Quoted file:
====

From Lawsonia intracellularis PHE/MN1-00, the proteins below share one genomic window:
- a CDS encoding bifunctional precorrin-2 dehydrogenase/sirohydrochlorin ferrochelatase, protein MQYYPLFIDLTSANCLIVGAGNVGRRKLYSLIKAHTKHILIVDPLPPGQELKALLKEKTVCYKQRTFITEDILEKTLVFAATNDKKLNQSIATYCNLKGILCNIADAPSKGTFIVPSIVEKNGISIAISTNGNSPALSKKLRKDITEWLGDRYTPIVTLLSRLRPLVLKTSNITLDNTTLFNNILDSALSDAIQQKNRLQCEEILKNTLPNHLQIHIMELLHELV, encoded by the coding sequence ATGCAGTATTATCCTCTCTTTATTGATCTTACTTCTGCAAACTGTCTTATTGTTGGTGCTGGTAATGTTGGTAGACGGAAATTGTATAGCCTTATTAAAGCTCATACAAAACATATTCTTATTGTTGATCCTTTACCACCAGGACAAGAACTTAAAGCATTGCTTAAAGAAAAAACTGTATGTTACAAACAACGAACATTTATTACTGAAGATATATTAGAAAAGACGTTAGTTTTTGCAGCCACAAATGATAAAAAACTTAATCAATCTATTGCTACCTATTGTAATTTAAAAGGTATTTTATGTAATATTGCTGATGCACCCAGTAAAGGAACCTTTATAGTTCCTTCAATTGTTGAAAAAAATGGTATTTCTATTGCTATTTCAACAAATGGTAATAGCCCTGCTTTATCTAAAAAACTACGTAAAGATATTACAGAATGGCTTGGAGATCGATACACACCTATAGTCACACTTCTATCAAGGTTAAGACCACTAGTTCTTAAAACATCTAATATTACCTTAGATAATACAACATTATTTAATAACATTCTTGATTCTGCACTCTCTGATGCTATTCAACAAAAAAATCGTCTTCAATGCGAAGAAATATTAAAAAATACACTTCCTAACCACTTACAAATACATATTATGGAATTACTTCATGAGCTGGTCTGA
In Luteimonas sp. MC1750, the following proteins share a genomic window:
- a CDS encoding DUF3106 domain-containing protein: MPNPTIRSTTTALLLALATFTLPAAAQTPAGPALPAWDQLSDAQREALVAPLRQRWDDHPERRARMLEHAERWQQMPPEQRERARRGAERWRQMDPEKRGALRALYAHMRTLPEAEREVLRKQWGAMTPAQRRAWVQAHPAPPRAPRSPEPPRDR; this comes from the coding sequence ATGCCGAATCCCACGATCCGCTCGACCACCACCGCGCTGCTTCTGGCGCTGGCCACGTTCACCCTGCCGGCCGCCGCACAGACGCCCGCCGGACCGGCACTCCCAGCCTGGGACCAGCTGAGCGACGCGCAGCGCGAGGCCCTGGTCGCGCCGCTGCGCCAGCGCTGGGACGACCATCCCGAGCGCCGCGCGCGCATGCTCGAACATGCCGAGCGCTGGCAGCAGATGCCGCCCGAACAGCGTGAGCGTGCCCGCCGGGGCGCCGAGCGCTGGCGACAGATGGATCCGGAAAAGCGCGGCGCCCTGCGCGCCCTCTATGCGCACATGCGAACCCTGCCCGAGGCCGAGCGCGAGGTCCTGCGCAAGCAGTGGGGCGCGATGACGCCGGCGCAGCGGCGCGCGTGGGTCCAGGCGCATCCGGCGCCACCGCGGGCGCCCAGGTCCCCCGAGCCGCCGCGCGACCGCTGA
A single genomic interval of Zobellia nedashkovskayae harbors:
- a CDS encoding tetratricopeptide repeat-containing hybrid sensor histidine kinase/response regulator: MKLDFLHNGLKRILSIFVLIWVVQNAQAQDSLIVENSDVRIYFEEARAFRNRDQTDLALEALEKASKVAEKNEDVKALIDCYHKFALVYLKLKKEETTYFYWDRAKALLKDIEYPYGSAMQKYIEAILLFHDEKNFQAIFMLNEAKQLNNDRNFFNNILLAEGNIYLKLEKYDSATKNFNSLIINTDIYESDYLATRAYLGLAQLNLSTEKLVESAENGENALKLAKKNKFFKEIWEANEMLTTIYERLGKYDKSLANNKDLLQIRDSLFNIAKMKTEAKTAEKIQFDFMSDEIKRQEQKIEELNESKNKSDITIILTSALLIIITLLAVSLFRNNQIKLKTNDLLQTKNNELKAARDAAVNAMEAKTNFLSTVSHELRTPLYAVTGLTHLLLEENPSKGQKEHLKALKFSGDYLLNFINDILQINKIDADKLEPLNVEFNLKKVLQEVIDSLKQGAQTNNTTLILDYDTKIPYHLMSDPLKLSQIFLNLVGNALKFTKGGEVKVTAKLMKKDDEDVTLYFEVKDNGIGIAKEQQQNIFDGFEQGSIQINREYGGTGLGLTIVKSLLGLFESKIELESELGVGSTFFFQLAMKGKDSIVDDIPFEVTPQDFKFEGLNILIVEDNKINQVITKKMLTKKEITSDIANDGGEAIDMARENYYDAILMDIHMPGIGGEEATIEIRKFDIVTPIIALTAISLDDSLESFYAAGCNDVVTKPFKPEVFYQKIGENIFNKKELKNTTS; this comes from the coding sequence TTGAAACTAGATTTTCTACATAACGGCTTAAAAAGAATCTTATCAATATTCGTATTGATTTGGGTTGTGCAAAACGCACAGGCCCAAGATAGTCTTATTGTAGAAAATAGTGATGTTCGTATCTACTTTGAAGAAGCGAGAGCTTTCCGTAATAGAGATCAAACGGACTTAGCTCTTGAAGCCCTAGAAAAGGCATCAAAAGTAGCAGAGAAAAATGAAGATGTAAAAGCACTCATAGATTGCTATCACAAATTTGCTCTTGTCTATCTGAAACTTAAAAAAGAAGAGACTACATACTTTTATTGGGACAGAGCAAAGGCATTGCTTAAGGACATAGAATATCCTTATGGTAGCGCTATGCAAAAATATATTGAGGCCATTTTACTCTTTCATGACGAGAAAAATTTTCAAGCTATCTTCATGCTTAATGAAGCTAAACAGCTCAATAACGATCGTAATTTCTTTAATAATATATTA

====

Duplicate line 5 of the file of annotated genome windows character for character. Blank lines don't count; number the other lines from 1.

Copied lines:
A single genomic interval of Zobellia nedashkovskayae harbors: